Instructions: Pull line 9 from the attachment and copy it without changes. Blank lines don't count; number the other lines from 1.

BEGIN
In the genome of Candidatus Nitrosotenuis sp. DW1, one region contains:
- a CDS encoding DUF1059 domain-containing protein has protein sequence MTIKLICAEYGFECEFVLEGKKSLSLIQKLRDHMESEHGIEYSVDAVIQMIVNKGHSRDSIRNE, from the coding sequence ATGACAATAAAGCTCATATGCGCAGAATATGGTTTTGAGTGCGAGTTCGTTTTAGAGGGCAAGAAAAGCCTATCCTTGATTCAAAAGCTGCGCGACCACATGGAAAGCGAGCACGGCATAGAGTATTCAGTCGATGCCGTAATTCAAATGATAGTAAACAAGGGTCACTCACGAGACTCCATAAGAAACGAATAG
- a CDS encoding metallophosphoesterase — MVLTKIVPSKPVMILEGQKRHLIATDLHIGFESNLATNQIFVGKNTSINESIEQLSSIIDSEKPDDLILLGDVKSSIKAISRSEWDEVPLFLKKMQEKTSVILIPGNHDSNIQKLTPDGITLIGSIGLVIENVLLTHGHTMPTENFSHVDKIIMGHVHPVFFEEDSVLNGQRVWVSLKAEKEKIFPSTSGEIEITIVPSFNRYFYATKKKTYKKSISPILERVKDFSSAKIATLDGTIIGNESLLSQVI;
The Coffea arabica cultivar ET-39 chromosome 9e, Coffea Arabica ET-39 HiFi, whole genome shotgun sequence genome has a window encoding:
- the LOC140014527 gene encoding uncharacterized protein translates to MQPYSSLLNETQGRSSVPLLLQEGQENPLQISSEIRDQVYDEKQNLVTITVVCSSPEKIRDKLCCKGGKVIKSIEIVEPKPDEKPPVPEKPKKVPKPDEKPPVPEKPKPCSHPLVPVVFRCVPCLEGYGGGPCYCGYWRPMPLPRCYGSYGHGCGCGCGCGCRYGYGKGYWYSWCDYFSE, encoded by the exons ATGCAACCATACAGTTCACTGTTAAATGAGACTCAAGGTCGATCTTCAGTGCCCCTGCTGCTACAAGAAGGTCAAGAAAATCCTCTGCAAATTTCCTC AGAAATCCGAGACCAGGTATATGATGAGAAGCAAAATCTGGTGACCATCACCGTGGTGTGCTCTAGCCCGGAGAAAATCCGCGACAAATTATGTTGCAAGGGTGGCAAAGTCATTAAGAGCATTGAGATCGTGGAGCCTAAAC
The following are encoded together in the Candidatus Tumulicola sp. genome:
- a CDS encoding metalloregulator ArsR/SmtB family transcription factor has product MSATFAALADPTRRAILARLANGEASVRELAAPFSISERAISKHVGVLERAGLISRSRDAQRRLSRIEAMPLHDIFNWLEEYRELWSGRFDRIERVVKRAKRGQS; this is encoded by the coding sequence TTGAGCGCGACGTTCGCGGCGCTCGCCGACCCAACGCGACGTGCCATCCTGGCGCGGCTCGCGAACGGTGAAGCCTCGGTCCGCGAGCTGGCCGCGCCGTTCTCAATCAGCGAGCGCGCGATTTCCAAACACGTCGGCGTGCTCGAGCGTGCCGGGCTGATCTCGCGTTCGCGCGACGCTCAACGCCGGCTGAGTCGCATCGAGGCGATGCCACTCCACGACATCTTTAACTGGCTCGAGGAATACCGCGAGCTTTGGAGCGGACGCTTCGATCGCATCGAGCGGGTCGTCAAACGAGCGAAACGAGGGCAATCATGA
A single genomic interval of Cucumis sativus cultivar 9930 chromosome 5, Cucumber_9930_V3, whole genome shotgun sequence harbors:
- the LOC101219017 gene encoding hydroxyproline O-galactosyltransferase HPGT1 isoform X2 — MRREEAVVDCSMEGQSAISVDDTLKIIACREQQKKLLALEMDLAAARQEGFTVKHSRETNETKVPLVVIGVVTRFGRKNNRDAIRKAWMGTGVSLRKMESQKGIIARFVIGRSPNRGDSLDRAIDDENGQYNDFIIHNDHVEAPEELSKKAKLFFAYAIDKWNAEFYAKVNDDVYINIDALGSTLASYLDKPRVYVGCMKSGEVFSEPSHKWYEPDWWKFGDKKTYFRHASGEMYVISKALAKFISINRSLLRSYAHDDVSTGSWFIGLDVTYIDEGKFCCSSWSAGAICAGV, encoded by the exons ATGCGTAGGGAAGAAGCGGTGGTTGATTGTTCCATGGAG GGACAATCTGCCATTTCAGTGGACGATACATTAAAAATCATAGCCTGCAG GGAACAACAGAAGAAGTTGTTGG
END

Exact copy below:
- the LOC101219017 gene encoding hydroxyproline O-galactosyltransferase HPGT1 isoform X2 — MRREEAVVDCSMEGQSAISVDDTLKIIACREQQKKLLALEMDLAAARQEGFTVKHSRETNETKVPLVVIGVVTRFGRKNNRDAIRKAWMGTGVSLRKMESQKGIIARFVIGRSPNRGDSLDRAIDDENGQYNDFIIHNDHVEAPEELSKKAKLFFAYAIDKWNAEFYAKVNDDVYINIDALGSTLASYLDKPRVYVGCMKSGEVFSEPSHKWYEPDWWKFGDKKTYFRHASGEMYVISKALAKFISINRSLLRSYAHDDVSTGSWFIGLDVTYIDEGKFCCSSWSAGAICAGV, encoded by the exons ATGCGTAGGGAAGAAGCGGTGGTTGATTGTTCCATGGAG GGACAATCTGCCATTTCAGTGGACGATACATTAAAAATCATAGCCTGCAG GGAACAACAGAAGAAGTTGTTGG